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All Posts Tagged With: "silver"

Gold’s Holding Pattern is a Golden Opportunity

Billionaire George Soros declares: “Conditions for gold are pretty perfect”

Gold’s holding pattern is a gift to bargain hunters

Gold prices stood near the $1,350 range today on news that China’s central bank acted to slow inflation but fell short of raising interest rates outright. Gold’s holding pattern is a gift to bargain hunters because gold “should continue to remain well supported too, both by the growing debt crisis in the euro-zone peripherals, which could spill over to other countries at any time, and the expansion of liquidity on the back of renewed quantitative easing of U.S. monetary policy,” Commerzbank analysts said. Richcomm Global Services’ Pradeep Unni agreed, saying a weak dollar and a firmer euro “will continue to provide a bullish bias to the metal.”

The trend is “back up again”

Gold prices surged back Thursday as the euro rose against the dollar on optimism of a bailout for Ireland. “Having held $1,330, and with the dollar a bit weaker … we are just following the trend back up again,” the Bank of Nova Scotia’s Simon Weeks said. VTB Capital’s Andrey Kryuchenkov noted: “Should fear in the eurozone escalate, gold would draw fresh support from risk-averse buyers similar to what happened earlier this summer when investors scrambled for the safe-haven asset on fears of sovereign default.” Investors also are watching China for potential news of an interest-rate rise, which would only create a buying opportunity for bargain hunters.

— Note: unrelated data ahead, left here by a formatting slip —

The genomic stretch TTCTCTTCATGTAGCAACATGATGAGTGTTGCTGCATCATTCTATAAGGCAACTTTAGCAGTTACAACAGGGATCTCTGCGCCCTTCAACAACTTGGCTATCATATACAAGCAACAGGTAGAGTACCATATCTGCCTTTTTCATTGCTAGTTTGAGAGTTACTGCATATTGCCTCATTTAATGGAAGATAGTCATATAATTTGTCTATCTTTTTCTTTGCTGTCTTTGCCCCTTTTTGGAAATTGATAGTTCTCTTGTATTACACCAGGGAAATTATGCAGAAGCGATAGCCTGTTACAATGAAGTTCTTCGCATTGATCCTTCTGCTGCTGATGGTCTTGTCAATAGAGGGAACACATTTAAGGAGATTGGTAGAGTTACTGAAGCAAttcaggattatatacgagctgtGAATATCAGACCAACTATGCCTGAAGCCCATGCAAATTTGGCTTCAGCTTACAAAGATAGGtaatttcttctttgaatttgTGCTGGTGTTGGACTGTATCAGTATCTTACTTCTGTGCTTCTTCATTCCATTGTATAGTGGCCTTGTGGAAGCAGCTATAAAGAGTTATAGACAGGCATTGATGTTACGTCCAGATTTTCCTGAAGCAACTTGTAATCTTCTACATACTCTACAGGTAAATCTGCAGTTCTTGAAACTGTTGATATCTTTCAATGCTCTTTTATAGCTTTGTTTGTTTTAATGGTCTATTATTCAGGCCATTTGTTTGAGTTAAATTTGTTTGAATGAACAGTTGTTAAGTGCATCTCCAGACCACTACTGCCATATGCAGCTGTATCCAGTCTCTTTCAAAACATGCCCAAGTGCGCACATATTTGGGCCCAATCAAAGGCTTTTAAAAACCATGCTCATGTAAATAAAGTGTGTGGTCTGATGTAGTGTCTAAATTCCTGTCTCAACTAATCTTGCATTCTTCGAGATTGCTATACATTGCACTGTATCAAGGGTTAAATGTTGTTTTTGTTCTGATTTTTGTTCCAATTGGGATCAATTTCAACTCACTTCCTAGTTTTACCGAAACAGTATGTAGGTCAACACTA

Billionaire George Soros tips his hat to gold

With quantitative easing going full-steam ahead and U.S. interest rates low for the foreseeable future, billionaire investor George Soros said the precious metal still has plenty of kick to it. “The conditions for gold are pretty perfect,” he said Monday. Soros also said the present world order is on the brink of breaking down. “There is now a rapid decline of the United States and a rapid rise of China,” he said. “It is happening very quickly. … If they persist in their present course, it will lead to conflict,” he said, adding that China’s neighbors are already getting nervous about its rising global influence. Read more

Inflation surfaces at Walmart, not in feds’ data

Offering up its statistics Wednesday, the Labor Department said the core consumer price index, an inflation indicator that excludes food and energy prices, was unchanged in October. However, a new pricing survey of 86 products sold there – mostly everyday items like food and detergent – showed a “meaningful” 0.6 percent price increase in just the past two months, according to MKM Partners. At that rate, prices would be close to 4 percent higher a year from now, double the Federal Reserve’s mandate. “I suspect that when [Fed Chairman Ben Bernanke] thinks about reflation, he has a difficult time seeing any other asset besides real estate,” said Jim Iuorio of TJM Institutional Services. “Somehow the Fed thinks that if it’s not ‘wage-driven’ inflation then it is somehow unimportant. It’s not unimportant to people who see everything they own (homes) going down in value and everything they need (food and energy) going up in price.” Read more